Mixing and (bio-)reactive transport in porous and fractured media
Chemical reactions (reaction rates) in subsurface environments can be mixing- and/or kinetically-driven. Mixing is the process that bring reactants into contact with each other. The topology of the system, the heterogeneity in the flow field, the rheological properties of the fluids involved (i.e., viscosity and density), and the presence of partially-miscible or immiscible phases are some of the parameters controlling mixing and (bio-)reactivity. We study the competence between the mixing processes and the kinetic of the reactions involved on fluid-fluid, fluid-solid, and biologically-induced reactions in porous and fractured media. Mixing and (bio-)chemical reactions are relevant in many environmental (transport of nutrients, remediation of polluted sites, CO2 storage) and industrial (enhanced oil recovery, geothermal energy, filtration) applications.
Connectivity and stochastic hydrology
Stochastic hydrology traditionally takes only two-point statistics into account, which results in repetitive patterns lacking preferential structures. However, natural geological media exhibit such structures, which lead to preferential flow and transport pathways. We investigate how to parametrize these connected structures and how to quantify their influence on flow and transport processes.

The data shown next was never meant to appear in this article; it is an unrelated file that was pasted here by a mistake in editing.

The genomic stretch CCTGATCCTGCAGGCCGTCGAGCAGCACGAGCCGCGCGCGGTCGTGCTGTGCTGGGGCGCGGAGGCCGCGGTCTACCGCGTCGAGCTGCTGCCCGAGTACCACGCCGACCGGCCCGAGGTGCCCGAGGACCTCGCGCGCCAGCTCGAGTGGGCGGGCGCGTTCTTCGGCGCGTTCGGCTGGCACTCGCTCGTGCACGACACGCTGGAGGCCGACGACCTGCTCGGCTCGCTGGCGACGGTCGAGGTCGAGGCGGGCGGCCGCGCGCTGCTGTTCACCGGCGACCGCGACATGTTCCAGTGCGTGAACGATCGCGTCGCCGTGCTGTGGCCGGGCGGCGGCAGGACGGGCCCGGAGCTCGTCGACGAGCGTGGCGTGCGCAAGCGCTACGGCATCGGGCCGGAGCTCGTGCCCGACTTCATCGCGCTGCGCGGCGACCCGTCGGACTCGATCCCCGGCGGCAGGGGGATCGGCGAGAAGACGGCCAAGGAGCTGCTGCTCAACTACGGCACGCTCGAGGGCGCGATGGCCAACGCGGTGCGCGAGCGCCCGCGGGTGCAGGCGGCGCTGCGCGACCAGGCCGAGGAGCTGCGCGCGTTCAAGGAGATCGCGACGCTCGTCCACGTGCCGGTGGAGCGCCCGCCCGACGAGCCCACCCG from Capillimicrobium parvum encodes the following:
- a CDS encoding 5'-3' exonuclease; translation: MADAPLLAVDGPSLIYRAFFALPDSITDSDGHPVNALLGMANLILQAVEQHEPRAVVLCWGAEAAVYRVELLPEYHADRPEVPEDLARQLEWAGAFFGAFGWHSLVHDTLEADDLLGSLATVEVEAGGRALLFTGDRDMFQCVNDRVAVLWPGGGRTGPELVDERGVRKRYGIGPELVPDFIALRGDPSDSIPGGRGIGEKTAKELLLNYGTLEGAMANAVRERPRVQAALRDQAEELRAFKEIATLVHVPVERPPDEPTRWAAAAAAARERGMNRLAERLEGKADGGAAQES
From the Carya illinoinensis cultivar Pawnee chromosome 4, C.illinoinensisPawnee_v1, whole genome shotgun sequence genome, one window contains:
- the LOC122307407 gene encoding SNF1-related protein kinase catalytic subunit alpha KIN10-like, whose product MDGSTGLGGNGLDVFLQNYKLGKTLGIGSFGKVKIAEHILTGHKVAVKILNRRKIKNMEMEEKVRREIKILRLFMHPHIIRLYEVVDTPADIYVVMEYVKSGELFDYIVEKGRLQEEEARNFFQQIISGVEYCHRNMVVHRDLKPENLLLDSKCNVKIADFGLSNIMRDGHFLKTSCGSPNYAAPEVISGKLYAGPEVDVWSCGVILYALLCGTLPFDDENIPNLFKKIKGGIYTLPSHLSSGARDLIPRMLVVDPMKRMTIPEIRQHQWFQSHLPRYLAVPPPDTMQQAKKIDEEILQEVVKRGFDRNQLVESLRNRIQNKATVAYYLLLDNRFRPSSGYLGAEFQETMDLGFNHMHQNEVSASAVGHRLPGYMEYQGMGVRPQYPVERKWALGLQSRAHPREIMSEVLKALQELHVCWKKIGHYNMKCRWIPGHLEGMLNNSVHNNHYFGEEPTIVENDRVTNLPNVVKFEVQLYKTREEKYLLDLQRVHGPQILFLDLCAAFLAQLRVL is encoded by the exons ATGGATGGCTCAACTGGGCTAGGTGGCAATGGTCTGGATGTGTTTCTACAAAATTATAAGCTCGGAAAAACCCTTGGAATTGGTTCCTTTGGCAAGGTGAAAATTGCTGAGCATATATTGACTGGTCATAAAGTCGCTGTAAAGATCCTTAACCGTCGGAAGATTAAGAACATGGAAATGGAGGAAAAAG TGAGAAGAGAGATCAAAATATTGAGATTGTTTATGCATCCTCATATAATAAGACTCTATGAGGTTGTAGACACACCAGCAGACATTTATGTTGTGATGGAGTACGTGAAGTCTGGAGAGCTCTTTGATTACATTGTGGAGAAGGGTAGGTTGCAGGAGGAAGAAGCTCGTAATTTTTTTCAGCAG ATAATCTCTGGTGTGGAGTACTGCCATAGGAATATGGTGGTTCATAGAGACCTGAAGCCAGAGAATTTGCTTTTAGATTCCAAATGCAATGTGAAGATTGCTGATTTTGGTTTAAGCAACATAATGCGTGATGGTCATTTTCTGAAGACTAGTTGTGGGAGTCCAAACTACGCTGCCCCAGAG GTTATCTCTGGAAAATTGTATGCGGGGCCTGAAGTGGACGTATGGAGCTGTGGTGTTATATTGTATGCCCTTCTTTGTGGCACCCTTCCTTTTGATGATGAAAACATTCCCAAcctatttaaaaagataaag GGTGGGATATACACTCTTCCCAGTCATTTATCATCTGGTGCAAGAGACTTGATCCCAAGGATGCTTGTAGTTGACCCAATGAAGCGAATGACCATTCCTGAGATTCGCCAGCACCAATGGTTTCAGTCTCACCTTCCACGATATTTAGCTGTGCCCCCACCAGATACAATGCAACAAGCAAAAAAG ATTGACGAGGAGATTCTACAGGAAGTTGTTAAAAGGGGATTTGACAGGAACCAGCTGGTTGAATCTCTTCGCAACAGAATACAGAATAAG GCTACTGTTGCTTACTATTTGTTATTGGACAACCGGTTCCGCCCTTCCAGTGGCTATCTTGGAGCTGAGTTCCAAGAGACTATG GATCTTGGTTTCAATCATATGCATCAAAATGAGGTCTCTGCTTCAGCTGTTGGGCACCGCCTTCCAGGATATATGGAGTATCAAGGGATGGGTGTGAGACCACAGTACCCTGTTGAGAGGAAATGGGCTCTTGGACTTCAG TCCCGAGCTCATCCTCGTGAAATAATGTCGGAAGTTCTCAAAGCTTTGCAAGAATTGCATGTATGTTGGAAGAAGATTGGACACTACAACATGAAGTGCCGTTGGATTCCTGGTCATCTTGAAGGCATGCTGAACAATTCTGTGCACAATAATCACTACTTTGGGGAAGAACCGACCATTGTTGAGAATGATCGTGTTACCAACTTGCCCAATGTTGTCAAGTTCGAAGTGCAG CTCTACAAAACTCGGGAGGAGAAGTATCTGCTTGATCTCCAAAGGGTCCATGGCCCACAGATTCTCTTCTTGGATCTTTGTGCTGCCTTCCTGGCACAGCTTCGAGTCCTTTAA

The impact of climate change on groundwater resources
Recent projections based on coupled atmosphere–ocean General Circulation Models (GCMs) for future climate change forecast an increase of temperature and decrease of precipitation. Climate change projections also indicate an increased likelihood of drought and variability of extreme events, which may reduce available water resources. We study the expected impact of modification in the boundary conditions on the subsurface compartment of the hydrological cycle, including the unsaturated zone and aquifers.
Many subsurface flow and transport applications are related to energy production, like CO2 storage, nuclear waste disposal, enhanced oil recovery, hydraulic fracturing, or geothermal energy. These engineering operations take place deep in the subsurface where only limited direct information can be obtained, increasing the need for a better mechanistic understanding of the controlling processes. We investigate these processes, both experimentally and numerically, by upscaling medium heterogeneity in order to provide predictions at the scale of each application.
Laboratory and field scale experiments
Analogical experiments at different scales are essential to gain a full understanding of processes, and for the validation of hypotheses from numerical and theoretical models. Laboratory experiments include microfluidics and 3D imaging (confocal microscopy, X-ray tomography, and magnetic resonance imaging). We also conduct experiments at the field scale, employing hydraulic, flowmeter, and tracer tests.